We conducted a time-lapse monitoring study during a well-pumping test at the Pengtsuo site in Pingtung, Taiwan. Water-level gauges were installed in four wells (P1, W1, O1, and O2) at the Pengtsuo site with different screen depths for the observation. We designed the pumping test to be executed in three phases: The background, the stepwise-pumping, and the continuous-pumping phases. The survey line crossed the four wells so that a comparison would be possible between the resistivity measurements and the water-level records. The resistivity differences relative to the pre-pumping background show that electrical resistivity imaging (ERI) can resolve changes due to dewatering from pumping activity. The time-lapse resistivity images reveal that the maximum resistivity increase took place at the locations in the vadose zone instead of at the groundwater surface. The variation in the resistivity differences in the vadose zone correlated to the change in groundwater level in the stepwise phase. On the other hand, the resistivity-difference change was not fully consistent with the groundwater-level change in the continuous-pumping phase. We attribute the abnormal ERI signals to the dynamic non-equilibrium of the water movement in the vadose zone. The findings suggest that pumping designs can affect the changing resistivity differences and water-content distribution patterns. We show the potential of the ER method to reveal both the water flow and water-content changes in the vadose zone with different transient boundary conditions.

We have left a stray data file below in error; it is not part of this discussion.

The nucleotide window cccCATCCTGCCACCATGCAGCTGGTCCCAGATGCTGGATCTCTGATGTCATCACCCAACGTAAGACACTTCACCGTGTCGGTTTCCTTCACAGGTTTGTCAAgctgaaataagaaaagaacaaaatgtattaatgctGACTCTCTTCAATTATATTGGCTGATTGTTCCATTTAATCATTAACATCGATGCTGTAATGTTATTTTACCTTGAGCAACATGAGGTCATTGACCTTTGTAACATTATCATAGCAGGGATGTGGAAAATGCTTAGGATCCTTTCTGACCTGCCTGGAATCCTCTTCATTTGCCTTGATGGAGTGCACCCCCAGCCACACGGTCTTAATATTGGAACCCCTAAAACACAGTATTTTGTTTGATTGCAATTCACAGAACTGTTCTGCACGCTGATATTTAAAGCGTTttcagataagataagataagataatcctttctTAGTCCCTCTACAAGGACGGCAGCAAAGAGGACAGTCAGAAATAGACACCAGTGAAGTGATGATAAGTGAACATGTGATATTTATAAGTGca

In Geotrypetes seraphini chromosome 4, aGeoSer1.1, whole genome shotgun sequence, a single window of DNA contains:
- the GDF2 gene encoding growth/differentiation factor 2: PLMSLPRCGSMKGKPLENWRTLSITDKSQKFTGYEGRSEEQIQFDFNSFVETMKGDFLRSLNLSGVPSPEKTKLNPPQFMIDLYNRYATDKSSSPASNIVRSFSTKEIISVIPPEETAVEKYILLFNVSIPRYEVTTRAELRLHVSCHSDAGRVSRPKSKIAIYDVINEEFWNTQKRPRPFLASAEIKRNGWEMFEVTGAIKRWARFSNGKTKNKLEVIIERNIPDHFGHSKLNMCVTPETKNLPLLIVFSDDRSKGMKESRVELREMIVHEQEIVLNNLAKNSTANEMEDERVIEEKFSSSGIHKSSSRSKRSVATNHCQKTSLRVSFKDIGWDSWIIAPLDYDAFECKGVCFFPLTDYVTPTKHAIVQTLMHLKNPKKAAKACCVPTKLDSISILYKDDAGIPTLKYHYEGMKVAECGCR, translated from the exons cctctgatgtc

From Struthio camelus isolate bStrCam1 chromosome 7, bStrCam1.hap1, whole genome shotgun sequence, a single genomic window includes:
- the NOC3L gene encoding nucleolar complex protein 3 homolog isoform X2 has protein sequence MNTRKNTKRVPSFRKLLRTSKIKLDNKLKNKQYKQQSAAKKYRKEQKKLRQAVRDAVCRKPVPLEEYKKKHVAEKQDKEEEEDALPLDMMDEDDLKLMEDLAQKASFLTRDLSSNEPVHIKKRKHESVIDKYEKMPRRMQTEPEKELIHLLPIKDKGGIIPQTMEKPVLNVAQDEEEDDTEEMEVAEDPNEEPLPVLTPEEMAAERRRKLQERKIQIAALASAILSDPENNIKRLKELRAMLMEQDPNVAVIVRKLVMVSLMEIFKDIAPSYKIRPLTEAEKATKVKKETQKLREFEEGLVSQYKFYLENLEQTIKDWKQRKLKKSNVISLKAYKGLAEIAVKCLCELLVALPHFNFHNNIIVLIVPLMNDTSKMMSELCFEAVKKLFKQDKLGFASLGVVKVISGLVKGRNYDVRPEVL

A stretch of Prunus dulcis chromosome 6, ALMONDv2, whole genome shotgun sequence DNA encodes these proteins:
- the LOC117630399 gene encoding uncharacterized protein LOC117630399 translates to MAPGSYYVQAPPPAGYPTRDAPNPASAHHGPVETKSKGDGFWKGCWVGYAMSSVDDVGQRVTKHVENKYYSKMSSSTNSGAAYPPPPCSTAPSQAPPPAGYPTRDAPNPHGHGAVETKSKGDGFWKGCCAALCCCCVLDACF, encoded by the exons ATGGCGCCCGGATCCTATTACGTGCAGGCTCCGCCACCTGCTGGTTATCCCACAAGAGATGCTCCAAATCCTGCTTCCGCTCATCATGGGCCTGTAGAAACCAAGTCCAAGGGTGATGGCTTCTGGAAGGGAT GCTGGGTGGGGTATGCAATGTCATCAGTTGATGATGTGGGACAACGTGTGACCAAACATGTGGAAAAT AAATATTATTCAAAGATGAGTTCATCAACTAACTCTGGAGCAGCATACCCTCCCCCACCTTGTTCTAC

- Dynamic non-equilibrium effect
- Time-lapse resistivity
- Transient boundary condtion